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How to become a Florida Guardian?

The process to become a Florida Guardian varies depending on the type of guardianship needed. In Florida, you can be the Guardian of an Adult, the Guardian of a Minor, or a Guardian Advocate. A Guardian is given the legal authority to make decisions on behalf of someone else. The most extensive guardianship process is the process of becoming the Guardian of an Adult. An adult needs a Guardian when he or she can no longer make decisions for themselves because of a mental illness or deficiency. Becoming the Guardian of a Minor or a Guardian Advocate, are much less in-depth processes. A Guardian of a Minor is a person given the powers and responsibilities of a parent. A Guardian Advocate is a Guardian of an individual with a developmental disability. 

Becoming the Guardian of an Adult in Florida

The process to become a Guardian of an Adult in Florida begins by retaining a Florida Guardianship Attorney. In Florida, you cannot apply to become someone’s Guardian or serve as a Guardian without being represented by an attorney. Once you have retained an attorney, you will work with your attorney to prepare the initial guardianship documents to file with the Court. At the Law Office of David M. Goldman, you will be given a Guardianship Questionnaire to fill out. The Questionnaire will provide your attorney with all necessary information. Your attorney will then prepare the following documents for you to review and sign. Once complete, these documents are filed with Court, which officially starts the guardianship process with the Court.

  1. Petition for Appointment of Guardian- The Petition for Appointment of Guardian asks the Court to appoint someone a Guardian. This petition also tells the Court why you believe the individual needs a Guardian, and what assets, if any, they may have.
  2. Application to Become Guardian- The Application to become Guardian tells the Court you are eligible to be a Guardian under Florida Statute 744.309.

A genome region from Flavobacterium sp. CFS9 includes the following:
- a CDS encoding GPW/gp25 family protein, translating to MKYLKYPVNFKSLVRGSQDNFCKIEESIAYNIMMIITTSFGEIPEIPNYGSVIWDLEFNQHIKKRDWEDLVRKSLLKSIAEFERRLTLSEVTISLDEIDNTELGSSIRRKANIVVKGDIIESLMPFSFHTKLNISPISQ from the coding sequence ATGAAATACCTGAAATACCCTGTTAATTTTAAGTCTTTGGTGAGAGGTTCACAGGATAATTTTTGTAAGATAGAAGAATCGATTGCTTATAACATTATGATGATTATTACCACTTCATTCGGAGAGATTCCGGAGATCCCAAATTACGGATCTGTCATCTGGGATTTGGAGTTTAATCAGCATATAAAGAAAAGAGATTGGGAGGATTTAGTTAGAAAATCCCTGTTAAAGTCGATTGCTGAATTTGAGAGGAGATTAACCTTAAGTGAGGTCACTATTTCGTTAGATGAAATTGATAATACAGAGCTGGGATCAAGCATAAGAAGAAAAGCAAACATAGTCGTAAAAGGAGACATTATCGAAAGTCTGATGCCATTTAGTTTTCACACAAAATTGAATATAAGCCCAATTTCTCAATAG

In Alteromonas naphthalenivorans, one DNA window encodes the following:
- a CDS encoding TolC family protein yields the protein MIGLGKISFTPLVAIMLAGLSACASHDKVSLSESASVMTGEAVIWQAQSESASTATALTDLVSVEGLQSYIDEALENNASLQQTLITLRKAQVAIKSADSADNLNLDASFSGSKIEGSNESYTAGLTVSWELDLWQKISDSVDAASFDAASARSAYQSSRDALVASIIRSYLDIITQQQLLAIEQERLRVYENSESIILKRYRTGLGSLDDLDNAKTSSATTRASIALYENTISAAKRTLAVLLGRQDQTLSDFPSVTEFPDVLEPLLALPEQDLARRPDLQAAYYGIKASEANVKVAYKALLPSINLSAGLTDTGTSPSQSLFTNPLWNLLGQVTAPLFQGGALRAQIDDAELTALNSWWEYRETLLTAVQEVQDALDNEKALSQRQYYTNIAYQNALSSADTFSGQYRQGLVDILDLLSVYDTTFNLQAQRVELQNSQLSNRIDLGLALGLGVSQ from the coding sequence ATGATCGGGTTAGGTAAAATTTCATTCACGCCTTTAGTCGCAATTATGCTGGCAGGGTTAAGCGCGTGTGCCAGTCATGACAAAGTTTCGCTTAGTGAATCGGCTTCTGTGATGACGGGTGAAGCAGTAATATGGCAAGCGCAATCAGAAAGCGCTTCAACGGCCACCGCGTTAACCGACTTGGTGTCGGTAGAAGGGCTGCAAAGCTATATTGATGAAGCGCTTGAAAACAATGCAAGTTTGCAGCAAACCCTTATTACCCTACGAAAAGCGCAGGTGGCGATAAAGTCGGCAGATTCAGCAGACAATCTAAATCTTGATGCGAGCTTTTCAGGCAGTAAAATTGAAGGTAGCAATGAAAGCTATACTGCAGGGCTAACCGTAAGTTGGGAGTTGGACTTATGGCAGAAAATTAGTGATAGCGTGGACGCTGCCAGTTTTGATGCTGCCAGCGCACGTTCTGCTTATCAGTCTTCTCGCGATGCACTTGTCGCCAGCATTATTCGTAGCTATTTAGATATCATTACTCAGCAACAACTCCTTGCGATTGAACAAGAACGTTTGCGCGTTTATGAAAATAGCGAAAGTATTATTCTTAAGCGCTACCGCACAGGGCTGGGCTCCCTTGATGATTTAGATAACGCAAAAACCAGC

3. Oath- The Oath is a certification you will faithfully perform your duties as Guardian. 
  4. Petition to Determine Incapacity- The Petition to Determine Incapacity asks the Court to evaluate an individual’s mental capacity. Before the Court appoints a Guardian, the Court must decide an individual has a diminished mental capacity. A diminished mental capacity prevents an individual from being able to make meaningful decisions from him or herself. 

Once these documents are filed with the Court, the Court appoints an attorney to represent the individual who is the subject of the guardianship. During the initial guardianship process, before a Guardian is appointed, the individual you are seeking guardianship of is called the Alleged Incapacitated Person (AIP).  The Court Appointed Attorney is tasked with informing the AIP of the guardianship proceedings, and advising the Court whether a Guardian is needed and who should be appointed the Guardian. 

The Court also appoints a three-person examining committee. The three-person examining committee is comprised of at least one medical doctor.  Under Florida Statute 744.331, the other members “must be either a psychologist, gerontologist, another psychiatrist, or other physician, a registered nurse, nurse practitioner, licensed social worker, a person with an advanced degree in gerontology from an accredited institution of higher education, or other person who by knowledge, skill, experience, training, or education may, in the court’s discretion, advise the court in the form of an expert opinion.” The examining committee evaluates the AIP’s mental capacity and advises the Court of whether the AIP needs a guardian. 

Once the Court Appointed Attorney informs the AIP of the guardianship, and the examining committee completes their evaluations, a hearing is held before the Court. At the hearing, the Court decides whether the AIP lacks the mental capacity to make their own decisions based on the reports of the Court Appointed Attorney and examining committee. If the Court finds the AIP cannot make their own decisions because of a dimensioned mental capacity, the Court will then appoint a Guardian for the AIP. Once the Court determines the AIP lacks mental capacity and is appointed a Guardian, they are called the Ward.

The process to become the Guardian of a Minor in Florida begins the same way as becoming the Guardian of an Adult. However, it differs in that a Petition to Determine Incapacity is not required nor is an examining committee appointed. The reason an examining committee is not needed is that it is not a question whether a minor has capacity to make his or her own decisions. Under Florida Law, a minor lacks capacity until they reach 18 years of age. Additionally, the minor is generally only appointed an attorney in contested matters where more than one person applies to become the minor’s Guardian.

The process to become a Guardian Advocate in Florida is a hybrid between becoming the Guardian of an Adult and the Guardian of a Minor. Like the guardianship process of a minor, a Petition to Determine Incapacity and an examining committee is not needed. However, the individual is appointed an attorney. The Court Appointed Attorney’s role confirms the developmental disability and advises the Court whether the person(s) applying to be Guardian Advocate(s) should be appointed. 

Email or call the Law Office of David M. Goldman PLLC at 904-685-1200 to speak with our experienced Jacksonville Guardianship Lawyers and to find out more about the becoming a Florida Guardian.

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